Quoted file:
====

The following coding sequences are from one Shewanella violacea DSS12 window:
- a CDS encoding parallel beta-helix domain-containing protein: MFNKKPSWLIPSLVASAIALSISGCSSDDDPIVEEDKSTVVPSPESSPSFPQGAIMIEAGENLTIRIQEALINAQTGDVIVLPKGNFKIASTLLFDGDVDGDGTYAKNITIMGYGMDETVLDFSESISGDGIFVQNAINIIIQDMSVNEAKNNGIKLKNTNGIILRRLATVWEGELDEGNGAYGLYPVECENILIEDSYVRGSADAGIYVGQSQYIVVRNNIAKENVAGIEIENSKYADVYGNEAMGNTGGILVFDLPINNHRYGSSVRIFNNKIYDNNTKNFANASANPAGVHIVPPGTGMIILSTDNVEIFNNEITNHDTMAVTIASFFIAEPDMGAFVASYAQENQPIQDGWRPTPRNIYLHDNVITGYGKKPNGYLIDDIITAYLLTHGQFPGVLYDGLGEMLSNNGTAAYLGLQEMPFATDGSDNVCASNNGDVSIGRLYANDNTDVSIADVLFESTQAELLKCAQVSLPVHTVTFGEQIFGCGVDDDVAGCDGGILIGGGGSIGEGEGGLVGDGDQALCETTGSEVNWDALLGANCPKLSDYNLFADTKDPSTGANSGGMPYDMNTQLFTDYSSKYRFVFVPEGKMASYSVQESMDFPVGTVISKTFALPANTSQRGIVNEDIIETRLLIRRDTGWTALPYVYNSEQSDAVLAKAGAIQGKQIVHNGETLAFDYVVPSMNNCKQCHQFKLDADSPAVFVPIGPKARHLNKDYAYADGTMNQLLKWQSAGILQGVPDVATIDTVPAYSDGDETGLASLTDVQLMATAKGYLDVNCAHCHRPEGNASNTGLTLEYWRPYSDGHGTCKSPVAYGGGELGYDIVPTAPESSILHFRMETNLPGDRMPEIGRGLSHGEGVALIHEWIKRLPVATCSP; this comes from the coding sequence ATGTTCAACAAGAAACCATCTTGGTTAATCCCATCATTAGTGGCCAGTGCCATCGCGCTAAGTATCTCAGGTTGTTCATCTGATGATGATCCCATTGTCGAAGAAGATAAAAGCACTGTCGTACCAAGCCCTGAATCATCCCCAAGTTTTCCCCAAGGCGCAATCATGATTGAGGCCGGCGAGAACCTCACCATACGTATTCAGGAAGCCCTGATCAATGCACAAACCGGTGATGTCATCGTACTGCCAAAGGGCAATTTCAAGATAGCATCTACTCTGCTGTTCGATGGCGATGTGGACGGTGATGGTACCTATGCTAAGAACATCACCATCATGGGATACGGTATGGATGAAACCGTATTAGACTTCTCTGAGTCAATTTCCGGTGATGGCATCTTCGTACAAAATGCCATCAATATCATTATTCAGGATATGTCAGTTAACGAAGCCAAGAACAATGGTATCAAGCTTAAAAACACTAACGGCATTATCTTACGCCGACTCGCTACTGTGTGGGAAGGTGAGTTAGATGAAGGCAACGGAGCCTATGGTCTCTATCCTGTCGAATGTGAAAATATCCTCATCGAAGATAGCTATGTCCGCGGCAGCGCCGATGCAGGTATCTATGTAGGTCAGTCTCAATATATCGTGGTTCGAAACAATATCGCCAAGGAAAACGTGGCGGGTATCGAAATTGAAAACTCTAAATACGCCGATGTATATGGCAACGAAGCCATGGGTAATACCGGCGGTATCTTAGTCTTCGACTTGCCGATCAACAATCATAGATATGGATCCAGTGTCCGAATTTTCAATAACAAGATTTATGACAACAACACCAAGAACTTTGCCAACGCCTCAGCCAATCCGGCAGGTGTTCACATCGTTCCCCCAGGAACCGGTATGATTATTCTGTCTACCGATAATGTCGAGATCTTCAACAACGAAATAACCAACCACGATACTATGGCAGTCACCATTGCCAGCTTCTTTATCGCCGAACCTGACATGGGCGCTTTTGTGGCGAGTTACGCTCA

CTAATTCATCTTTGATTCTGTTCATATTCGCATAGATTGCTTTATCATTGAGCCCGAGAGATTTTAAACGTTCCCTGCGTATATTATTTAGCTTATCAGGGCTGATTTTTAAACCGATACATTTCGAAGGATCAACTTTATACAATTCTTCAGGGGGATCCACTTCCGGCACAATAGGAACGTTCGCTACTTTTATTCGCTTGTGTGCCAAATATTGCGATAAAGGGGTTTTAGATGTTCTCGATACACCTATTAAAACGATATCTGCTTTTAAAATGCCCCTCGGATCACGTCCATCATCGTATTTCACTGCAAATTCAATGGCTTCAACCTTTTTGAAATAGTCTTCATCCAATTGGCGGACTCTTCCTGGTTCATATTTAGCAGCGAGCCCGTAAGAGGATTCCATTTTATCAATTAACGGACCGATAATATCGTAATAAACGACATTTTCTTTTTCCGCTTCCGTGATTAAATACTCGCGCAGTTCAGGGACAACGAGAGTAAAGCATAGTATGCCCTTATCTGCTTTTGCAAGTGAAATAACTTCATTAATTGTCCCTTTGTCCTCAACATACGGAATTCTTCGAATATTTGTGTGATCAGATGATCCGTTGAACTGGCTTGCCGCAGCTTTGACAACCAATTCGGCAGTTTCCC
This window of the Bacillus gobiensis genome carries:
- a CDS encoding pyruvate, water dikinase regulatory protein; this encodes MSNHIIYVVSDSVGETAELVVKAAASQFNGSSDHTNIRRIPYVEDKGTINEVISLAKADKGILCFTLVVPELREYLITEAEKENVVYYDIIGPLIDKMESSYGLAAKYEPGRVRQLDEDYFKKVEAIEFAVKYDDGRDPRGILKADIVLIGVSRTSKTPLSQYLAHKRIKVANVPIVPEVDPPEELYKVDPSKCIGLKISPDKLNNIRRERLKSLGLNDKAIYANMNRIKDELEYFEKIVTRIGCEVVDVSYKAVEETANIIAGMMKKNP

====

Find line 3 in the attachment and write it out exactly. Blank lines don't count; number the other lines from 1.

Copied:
CTAATTCATCTTTGATTCTGTTCATATTCGCATAGATTGCTTTATCATTGAGCCCGAGAGATTTTAAACGTTCCCTGCGTATATTATTTAGCTTATCAGGGCTGATTTTTAAACCGATACATTTCGAAGGATCAACTTTATACAATTCTTCAGGGGGATCCACTTCCGGCACAATAGGAACGTTCGCTACTTTTATTCGCTTGTGTGCCAAATATTGCGATAAAGGGGTTTTAGATGTTCTCGATACACCTATTAAAACGATATCTGCTTTTAAAATGCCCCTCGGATCACGTCCATCATCGTATTTCACTGCAAATTCAATGGCTTCAACCTTTTTGAAATAGTCTTCATCCAATTGGCGGACTCTTCCTGGTTCATATTTAGCAGCGAGCCCGTAAGAGGATTCCATTTTATCAATTAACGGACCGATAATATCGTAATAAACGACATTTTCTTTTTCCGCTTCCGTGATTAAATACTCGCGCAGTTCAGGGACAACGAGAGTAAAGCATAGTATGCCCTTATCTGCTTTTGCAAGTGAAATAACTTCATTAATTGTCCCTTTGTCCTCAACATACGGAATTCTTCGAATATTTGTGTGATCAGATGATCCGTTGAACTGGCTTGCCGCAGCTTTGACAACCAATTCGGCAGTTTCCC